restricted access Aspiration, Representation and Memory: The Guise in Europe, 1506–1688 eds. by Jessica Munns, Penny Richards, and Jonathan Spangler (review)
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Reviewed by
Munns, Jessica, Penny Richards, and Jonathan Spangler, eds, Aspiration, Representation and Memory: The Guise in Europe, 1506–1688, Farnham, Ashgate, 2015; hardback; pp. xv, 201; 9 colour illustrations; R.R.P. £70.00; ISBN 978747219347.

It is fitting that a striking portrait of Henri II de Lorraine, fifth duke of Guise, graces the cover of this work. Although the title of this volume suggests broad coverage across two centuries, the exploits of the fifth duke are at the heart of this collection's analyses.

Attention to the spirited adventures of this prince of Europe is indeed fitting. He capitalized on his dynasty's unusual position as a princely family who moved among Europe's elites in order to seize opportunities to advance the dynasty's status and his own as a monarch in his own right. In this sense, he encapsulates the aspirations, self-representations and memorializing narratives of this significant family.

Moreover, the fifth duke has received less scholarly analysis or international, popular attention than his predecessors who were so central to the machinations of the religious wars of the sixteenth century in France, perhaps especially Mary Queen of Scots. This fact might have provided a strong rationale to devote the study to a particular analysis of his activities. The introduction instead situates the collection within the scholarship on [End Page 240] transnational dynastic structures, and highlights three contributions: the dynasty's dream of royal status, the activities of the fifth duke, and memory and legacies of the family. These disparate foci are reflected in the essays. Each is fascinating in its own right and provides new insights into its chosen field. This is particularly the case for authors whose translated chapters present research that is less well-known in English. However, they do not quite cohere around a central question that drives the field forward and their ordering, largely chronological, does not draw out conceptual connections between them. Moreover, some are far more robust analytically than others, making efforts to situate their findings in wider scholarly conversations (Spangler's own chapter is a high point).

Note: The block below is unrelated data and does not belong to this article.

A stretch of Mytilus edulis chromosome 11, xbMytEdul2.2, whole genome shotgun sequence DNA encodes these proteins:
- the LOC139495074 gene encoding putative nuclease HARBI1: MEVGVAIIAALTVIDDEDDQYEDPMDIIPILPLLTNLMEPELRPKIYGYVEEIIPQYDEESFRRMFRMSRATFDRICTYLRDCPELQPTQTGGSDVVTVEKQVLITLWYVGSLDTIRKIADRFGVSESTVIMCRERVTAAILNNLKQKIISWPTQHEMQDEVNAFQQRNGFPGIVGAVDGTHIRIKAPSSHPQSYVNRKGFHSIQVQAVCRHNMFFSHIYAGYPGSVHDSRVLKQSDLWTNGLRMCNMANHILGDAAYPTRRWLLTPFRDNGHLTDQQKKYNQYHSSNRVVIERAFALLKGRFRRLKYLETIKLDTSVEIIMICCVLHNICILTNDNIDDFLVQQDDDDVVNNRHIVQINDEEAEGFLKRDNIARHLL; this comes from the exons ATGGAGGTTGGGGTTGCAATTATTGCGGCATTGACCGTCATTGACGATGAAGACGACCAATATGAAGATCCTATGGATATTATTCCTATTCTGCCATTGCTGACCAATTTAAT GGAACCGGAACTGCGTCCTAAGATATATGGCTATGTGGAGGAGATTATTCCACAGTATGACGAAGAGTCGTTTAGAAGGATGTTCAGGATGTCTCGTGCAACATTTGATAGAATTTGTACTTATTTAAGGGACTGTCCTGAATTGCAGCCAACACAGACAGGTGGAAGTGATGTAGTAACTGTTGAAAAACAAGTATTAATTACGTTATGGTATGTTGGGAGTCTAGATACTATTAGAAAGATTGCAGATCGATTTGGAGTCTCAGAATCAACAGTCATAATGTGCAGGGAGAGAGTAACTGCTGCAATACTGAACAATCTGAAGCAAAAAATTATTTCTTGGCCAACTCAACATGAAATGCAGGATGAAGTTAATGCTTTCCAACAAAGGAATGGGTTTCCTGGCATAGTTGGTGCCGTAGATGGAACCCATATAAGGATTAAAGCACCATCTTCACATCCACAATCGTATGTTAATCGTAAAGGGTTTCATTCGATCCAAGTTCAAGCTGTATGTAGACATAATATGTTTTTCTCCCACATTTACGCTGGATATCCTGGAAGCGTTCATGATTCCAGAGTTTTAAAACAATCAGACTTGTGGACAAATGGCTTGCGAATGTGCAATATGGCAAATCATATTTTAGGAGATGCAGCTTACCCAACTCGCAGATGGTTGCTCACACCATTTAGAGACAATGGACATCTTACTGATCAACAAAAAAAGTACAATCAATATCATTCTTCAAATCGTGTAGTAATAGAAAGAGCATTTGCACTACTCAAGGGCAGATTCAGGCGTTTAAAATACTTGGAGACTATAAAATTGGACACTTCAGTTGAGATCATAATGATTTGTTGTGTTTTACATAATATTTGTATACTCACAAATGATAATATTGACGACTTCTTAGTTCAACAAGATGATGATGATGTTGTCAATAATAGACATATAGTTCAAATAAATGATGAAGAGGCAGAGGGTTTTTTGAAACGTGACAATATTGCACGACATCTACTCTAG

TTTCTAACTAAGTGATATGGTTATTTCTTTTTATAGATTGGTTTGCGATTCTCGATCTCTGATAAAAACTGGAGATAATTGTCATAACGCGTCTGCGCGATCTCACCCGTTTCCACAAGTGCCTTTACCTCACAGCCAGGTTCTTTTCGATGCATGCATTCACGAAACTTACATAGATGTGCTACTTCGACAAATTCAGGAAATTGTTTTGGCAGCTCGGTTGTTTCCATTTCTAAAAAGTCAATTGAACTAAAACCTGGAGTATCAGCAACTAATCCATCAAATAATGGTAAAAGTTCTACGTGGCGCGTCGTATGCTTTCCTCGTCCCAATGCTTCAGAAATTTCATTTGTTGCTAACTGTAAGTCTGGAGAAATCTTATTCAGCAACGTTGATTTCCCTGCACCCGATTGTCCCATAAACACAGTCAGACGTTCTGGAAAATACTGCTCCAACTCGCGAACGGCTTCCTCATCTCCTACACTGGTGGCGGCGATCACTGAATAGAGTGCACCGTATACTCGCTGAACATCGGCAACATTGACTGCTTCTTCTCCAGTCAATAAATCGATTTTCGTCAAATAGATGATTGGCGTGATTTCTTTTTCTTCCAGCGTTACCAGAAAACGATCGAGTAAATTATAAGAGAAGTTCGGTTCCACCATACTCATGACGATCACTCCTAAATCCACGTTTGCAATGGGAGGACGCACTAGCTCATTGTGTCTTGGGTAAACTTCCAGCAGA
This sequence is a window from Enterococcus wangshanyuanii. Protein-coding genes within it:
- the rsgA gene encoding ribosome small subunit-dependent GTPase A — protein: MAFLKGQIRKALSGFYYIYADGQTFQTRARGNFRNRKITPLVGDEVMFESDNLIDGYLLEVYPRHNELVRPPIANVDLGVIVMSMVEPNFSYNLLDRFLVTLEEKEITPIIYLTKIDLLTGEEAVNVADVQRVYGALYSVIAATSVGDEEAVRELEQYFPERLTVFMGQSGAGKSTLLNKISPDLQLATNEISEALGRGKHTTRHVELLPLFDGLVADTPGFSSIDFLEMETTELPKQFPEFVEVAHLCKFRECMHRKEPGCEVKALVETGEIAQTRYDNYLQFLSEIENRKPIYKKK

The first two chapters contextualize the self-representation of the Guises. Robert S. Sturges emphasizes how the Crusades were still very much present as a political and spiritual ambition for the sixteenth-century Guise family and examines their political, textual, and material productions that made civil-war Paris the new Jerusalem. Marjorie Meiss-Even offers a detailed account of the dynasty's taste for luxury goods and personnel from Italy, and the political and cultural significance of these connections at the late sixteenth-century French court.

Michèle Benaiteau examines how the fifth duke of Guise fashioned a politically resonant image of celebrity through theatrical visual, cultural, and even marriage manœuvres, which aided his rise to power in Naples during 1647–48. Benaiteau's argument for personality as politics is complemented by David A. H. B. Taylor's study of Anthony Van Dyck's portrait of the duke as an ambitious young man. This image, produced while the duke was exiled at the Brussels court, depicts the magnificence, swagger, and martial hopes and dreams of the displaced duke. Silvana D'Alessio's chapter returns us to the political intrigues of the Naples revolt in 1647–48 and his return in 1654, creating a narrative of support and criticism of the duke through pamphlets circulating at the time.

Spangler's chapter considers the perspective of the duke's mother, Henriette-Catherine de Joyeuse, who had to support her son's enterprises financially and conceptually whilst juggling the wider reputation of, and consequences of his actions for, the dynasty. These challenges and her achievements, Spangler argues, warrant her consideration 'amongst the greatest of the dukes of Guise' (p. 146) or, perhaps, a re-conceptualization of our ideas about duchesses. Charles Gregory investigates the fifth duke's last major military attempt at political leadership in Naples, in 1564, and the changing interventions of international powers in these activities.

With Chapters 8 and 9, the focus turns to memory and legacy. Penny Richards considers the dynasty's self-projection through literary, ceremonial, and material creations, especially funeral monuments commissioned by the dynasty...


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